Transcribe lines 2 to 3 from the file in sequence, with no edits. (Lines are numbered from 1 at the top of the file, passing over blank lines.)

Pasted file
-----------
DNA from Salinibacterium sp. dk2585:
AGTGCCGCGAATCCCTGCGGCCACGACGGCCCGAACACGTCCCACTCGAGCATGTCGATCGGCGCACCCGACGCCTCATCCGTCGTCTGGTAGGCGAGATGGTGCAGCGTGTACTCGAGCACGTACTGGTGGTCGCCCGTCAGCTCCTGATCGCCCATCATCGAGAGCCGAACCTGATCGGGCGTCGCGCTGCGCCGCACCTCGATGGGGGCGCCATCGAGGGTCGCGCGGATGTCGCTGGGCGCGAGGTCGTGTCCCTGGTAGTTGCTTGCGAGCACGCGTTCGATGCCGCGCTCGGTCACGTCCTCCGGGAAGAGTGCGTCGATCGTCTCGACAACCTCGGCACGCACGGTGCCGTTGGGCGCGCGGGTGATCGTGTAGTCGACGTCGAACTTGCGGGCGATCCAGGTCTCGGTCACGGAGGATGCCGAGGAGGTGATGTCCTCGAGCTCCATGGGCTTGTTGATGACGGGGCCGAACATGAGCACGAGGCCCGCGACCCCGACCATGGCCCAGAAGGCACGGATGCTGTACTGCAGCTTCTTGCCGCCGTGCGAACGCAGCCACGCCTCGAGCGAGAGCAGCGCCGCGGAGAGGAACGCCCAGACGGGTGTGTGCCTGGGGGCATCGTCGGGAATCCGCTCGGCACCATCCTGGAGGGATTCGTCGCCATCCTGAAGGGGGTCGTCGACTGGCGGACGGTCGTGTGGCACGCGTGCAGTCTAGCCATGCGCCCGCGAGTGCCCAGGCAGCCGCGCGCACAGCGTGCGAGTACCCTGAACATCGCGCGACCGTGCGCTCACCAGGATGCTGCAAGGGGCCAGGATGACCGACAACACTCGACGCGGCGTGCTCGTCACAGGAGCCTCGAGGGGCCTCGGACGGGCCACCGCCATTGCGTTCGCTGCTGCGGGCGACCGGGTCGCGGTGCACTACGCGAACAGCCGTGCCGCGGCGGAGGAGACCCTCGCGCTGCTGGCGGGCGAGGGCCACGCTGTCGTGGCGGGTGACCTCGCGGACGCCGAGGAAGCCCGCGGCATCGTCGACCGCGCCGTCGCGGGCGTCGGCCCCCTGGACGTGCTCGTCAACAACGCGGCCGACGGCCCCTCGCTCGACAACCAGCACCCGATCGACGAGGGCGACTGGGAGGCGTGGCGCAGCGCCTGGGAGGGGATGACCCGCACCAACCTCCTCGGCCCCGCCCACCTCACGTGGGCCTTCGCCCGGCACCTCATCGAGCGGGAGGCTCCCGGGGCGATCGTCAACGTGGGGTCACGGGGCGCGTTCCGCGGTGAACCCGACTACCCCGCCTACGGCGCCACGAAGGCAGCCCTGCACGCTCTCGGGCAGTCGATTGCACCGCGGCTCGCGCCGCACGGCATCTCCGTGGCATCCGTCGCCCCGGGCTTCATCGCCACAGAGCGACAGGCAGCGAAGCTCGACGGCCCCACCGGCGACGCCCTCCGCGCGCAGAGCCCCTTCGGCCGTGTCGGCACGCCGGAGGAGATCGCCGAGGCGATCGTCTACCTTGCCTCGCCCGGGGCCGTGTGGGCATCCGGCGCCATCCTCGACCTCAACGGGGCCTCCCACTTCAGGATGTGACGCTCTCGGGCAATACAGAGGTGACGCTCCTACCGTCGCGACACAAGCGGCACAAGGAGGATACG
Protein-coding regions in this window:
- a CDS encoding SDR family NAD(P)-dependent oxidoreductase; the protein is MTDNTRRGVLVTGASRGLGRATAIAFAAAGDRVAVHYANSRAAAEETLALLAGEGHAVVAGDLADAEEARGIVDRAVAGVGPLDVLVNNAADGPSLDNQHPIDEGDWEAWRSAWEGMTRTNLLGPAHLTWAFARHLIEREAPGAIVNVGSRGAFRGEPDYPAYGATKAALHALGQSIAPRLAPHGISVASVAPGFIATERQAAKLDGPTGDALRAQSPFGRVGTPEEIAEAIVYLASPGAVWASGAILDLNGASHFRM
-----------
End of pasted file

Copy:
AGTGCCGCGAATCCCTGCGGCCACGACGGCCCGAACACGTCCCACTCGAGCATGTCGATCGGCGCACCCGACGCCTCATCCGTCGTCTGGTAGGCGAGATGGTGCAGCGTGTACTCGAGCACGTACTGGTGGTCGCCCGTCAGCTCCTGATCGCCCATCATCGAGAGCCGAACCTGATCGGGCGTCGCGCTGCGCCGCACCTCGATGGGGGCGCCATCGAGGGTCGCGCGGATGTCGCTGGGCGCGAGGTCGTGTCCCTGGTAGTTGCTTGCGAGCACGCGTTCGATGCCGCGCTCGGTCACGTCCTCCGGGAAGAGTGCGTCGATCGTCTCGACAACCTCGGCACGCACGGTGCCGTTGGGCGCGCGGGTGATCGTGTAGTCGACGTCGAACTTGCGGGCGATCCAGGTCTCGGTCACGGAGGATGCCGAGGAGGTGATGTCCTCGAGCTCCATGGGCTTGTTGATGACGGGGCCGAACATGAGCACGAGGCCCGCGACCCCGACCATGGCCCAGAAGGCACGGATGCTGTACTGCAGCTTCTTGCCGCCGTGCGAACGCAGCCACGCCTCGAGCGAGAGCAGCGCCGCGGAGAGGAACGCCCAGACGGGTGTGTGCCTGGGGGCATCGTCGGGAATCCGCTCGGCACCATCCTGGAGGGATTCGTCGCCATCCTGAAGGGGGTCGTCGACTGGCGGACGGTCGTGTGGCACGCGTGCAGTCTAGCCATGCGCCCGCGAGTGCCCAGGCAGCCGCGCGCACAGCGTGCGAGTACCCTGAACATCGCGCGACCGTGCGCTCACCAGGATGCTGCAAGGGGCCAGGATGACCGACAACACTCGACGCGGCGTGCTCGTCACAGGAGCCTCGAGGGGCCTCGGACGGGCCACCGCCATTGCGTTCGCTGCTGCGGGCGACCGGGTCGCGGTGCACTACGCGAACAGCCGTGCCGCGGCGGAGGAGACCCTCGCGCTGCTGGCGGGCGAGGGCCACGCTGTCGTGGCGGGTGACCTCGCGGACGCCGAGGAAGCCCGCGGCATCGTCGACCGCGCCGTCGCGGGCGTCGGCCCCCTGGACGTGCTCGTCAACAACGCGGCCGACGGCCCCTCGCTCGACAACCAGCACCCGATCGACGAGGGCGACTGGGAGGCGTGGCGCAGCGCCTGGGAGGGGATGACCCGCACCAACCTCCTCGGCCCCGCCCACCTCACGTGGGCCTTCGCCCGGCACCTCATCGAGCGGGAGGCTCCCGGGGCGATCGTCAACGTGGGGTCACGGGGCGCGTTCCGCGGTGAACCCGACTACCCCGCCTACGGCGCCACGAAGGCAGCCCTGCACGCTCTCGGGCAGTCGATTGCACCGCGGCTCGCGCCGCACGGCATCTCCGTGGCATCCGTCGCCCCGGGCTTCATCGCCACAGAGCGACAGGCAGCGAAGCTCGACGGCCCCACCGGCGACGCCCTCCGCGCGCAGAGCCCCTTCGGCCGTGTCGGCACGCCGGAGGAGATCGCCGAGGCGATCGTCTACCTTGCCTCGCCCGGGGCCGTGTGGGCATCCGGCGCCATCCTCGACCTCAACGGGGCCTCCCACTTCAGGATGTGACGCTCTCGGGCAATACAGAGGTGACGCTCCTACCGTCGCGACACAAGCGGCACAAGGAGGATACG
Protein-coding regions in this window: